Where a tree is protected by a Tree Preservation Order or in a conservation area and works are required because the tree is considered to be dead or imminently dangerous, a formal tree works application is not required. However, at least five working days written notice must be given prior to the works taking place. No fee is required.

Required information:

  • Details of the location of the trees
  • An explanation as to why the trees are imminently dangerous, or information to show that they are dead.
  • Photographic evidence is also useful in assisting with these types of notices.  ​

Email your request for a 5-Day Notice to planning@northumberland.gov.uk.

On receipt of a notice, an officer will undertake an assessment. Confirmation will be made in writing to the applicant to confirm whether the works can be carried out under this process.

If the tree is not dead or imminently dangerous you will need to put a formal application for tree works as described below.

Submit an Application for Tree Works 

If you wish to carry out works to a tree that is protected by a Tree Preservation Order or within a Conservation Area you will need to apply for consent. No fee is required.

Required information:
  • A completed Tree Works Application Form. You will need to state what works you want to do to the tree (e.g. Fell T1 - Oak). For how to word this correctly see part 7 of the guidance note below. Please provide a contact email address on your form.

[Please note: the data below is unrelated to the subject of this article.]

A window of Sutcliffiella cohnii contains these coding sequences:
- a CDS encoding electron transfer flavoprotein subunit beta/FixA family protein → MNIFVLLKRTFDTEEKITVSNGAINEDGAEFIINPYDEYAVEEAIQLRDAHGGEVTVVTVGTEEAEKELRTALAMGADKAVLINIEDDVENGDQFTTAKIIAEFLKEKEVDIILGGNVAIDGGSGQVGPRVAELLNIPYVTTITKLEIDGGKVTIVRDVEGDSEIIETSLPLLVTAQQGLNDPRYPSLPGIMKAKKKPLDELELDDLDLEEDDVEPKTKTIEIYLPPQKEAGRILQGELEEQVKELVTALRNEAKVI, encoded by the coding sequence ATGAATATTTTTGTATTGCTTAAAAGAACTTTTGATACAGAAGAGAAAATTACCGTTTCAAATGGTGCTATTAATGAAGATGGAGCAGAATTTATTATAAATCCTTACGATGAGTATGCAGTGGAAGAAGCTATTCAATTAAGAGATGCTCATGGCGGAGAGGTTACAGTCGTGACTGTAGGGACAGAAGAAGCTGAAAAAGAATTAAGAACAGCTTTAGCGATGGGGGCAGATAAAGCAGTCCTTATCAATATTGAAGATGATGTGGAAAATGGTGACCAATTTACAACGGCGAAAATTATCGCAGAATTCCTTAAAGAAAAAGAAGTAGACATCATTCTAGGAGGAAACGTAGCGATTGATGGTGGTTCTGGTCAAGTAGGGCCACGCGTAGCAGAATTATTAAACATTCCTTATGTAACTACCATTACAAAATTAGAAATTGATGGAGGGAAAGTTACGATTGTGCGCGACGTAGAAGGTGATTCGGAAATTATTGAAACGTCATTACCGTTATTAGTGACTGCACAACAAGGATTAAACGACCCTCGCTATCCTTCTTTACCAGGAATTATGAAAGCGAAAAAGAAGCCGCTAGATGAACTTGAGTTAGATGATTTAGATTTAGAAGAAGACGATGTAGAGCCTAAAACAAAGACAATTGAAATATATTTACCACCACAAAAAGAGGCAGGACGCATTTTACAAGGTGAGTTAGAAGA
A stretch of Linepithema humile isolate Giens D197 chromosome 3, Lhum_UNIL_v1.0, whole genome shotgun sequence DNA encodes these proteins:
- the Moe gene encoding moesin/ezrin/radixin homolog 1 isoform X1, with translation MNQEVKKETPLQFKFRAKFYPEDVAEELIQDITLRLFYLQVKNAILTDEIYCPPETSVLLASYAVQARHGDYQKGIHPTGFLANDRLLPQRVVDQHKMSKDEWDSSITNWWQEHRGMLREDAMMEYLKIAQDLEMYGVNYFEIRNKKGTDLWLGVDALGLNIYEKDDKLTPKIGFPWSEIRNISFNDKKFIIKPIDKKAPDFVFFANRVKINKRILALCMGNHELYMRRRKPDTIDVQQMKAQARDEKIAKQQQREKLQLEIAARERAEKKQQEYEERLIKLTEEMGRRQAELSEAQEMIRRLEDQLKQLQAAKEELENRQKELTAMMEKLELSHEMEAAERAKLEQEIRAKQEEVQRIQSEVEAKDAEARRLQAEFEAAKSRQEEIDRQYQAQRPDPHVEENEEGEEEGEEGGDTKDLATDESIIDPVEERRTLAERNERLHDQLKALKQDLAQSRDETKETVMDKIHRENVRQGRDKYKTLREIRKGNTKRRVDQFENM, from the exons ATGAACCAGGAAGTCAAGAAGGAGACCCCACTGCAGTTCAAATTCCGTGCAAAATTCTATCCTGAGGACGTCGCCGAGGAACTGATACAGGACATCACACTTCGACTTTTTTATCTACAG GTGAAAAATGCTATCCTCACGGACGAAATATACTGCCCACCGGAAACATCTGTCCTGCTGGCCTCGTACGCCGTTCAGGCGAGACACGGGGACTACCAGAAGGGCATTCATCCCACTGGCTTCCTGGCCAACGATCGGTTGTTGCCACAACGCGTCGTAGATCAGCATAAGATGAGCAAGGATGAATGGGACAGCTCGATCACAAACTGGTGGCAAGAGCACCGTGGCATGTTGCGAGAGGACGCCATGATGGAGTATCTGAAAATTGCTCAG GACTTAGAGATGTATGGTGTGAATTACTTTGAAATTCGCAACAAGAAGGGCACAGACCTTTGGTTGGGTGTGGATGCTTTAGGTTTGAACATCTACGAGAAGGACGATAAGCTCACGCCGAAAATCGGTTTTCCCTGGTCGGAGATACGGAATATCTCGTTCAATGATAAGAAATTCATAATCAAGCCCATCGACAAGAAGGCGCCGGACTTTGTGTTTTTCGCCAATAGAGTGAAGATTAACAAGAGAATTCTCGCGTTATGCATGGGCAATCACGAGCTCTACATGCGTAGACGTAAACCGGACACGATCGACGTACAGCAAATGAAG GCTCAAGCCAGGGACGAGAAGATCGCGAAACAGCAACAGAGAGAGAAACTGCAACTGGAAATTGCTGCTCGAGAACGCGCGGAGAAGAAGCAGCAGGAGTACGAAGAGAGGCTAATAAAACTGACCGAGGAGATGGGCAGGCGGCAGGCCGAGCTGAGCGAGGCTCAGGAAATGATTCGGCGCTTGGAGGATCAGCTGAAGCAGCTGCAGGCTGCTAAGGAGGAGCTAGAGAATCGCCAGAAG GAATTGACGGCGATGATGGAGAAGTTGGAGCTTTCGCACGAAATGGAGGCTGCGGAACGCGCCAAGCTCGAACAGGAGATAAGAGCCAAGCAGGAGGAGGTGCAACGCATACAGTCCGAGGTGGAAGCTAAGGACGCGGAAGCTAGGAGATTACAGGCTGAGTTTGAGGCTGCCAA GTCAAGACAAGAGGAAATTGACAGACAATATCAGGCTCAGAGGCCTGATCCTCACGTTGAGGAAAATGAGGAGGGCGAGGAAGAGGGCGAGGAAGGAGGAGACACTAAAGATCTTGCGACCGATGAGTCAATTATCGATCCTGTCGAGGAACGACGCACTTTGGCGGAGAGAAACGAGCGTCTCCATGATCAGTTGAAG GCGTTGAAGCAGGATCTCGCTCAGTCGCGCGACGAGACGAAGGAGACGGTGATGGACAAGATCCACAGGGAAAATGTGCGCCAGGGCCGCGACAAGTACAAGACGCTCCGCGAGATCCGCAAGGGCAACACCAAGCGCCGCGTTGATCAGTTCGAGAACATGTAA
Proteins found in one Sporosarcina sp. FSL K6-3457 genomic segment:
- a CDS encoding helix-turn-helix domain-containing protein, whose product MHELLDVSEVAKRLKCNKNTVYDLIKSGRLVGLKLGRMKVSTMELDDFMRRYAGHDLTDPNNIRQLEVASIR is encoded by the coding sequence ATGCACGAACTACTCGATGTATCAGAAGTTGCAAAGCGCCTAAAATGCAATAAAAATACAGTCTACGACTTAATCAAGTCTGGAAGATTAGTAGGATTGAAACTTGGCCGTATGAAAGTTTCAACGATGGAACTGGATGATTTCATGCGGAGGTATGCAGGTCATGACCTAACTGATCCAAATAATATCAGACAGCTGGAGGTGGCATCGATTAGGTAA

• A sketch plan showing the location of the tree(s) marking on the number(s) e.g. T1, T2 
  • Any reports required if you have to complete question 8 part 1 or 2 (this is required if the trees have a TPO but are not required if they are simply within a conservation area) 
  • Photographs are helpful (for the purpose of identification/proposal)
Read the Tree Works Guidance Note before completing the application form.

We advise you to make your Tree Works Application online using the Planning Portal website.

Alternatively you can view a printable PDF copy of the Tree Works Application Form. Complete, scan and email your Tree Works application to us at planning@northumberland.gov.uk. 

You will receive an acknowledgement letter once your application is made valid. An application is only made valid if we receive all the information required so please check this before submitting. For trees covered by a TPO the application can take up to 8 weeks for a decision, for trees in a conservation area it’s 6 weeks (from the valid date).
You can ask us to protected a certain tree or group of trees.

Please send your request to planning@northumberland.gov.uk with:
  • a clear description of the location of the trees
  • the species of tree(s)
  • reason(s) for requesting their protection.
The Gov.uk website explains the process involved in making Tree Preservation Orders.
Planting a hedge can be an ideal garden boundary but the wrong hedge may cause problems if it is not regularly maintained.

High Hedges are dealt with under Part 8 of the Anti-social Behaviour Act 2003. The Government have published guidance on how to settle your hedge differences without involving the local authority.

Read Over the Garden Hedge on the Gov.uk website before you complain to the Council.

Provided you have tried and exhausted all other avenues for resolving your hedge dispute, you are now able to make a formal complaint about a neighbour's evergreen hedge to your local authority. 

Read High Hedges Complaining to the Council on the Gov.uk website before you contact us.

If you are unable to resolve a high hedge issue please: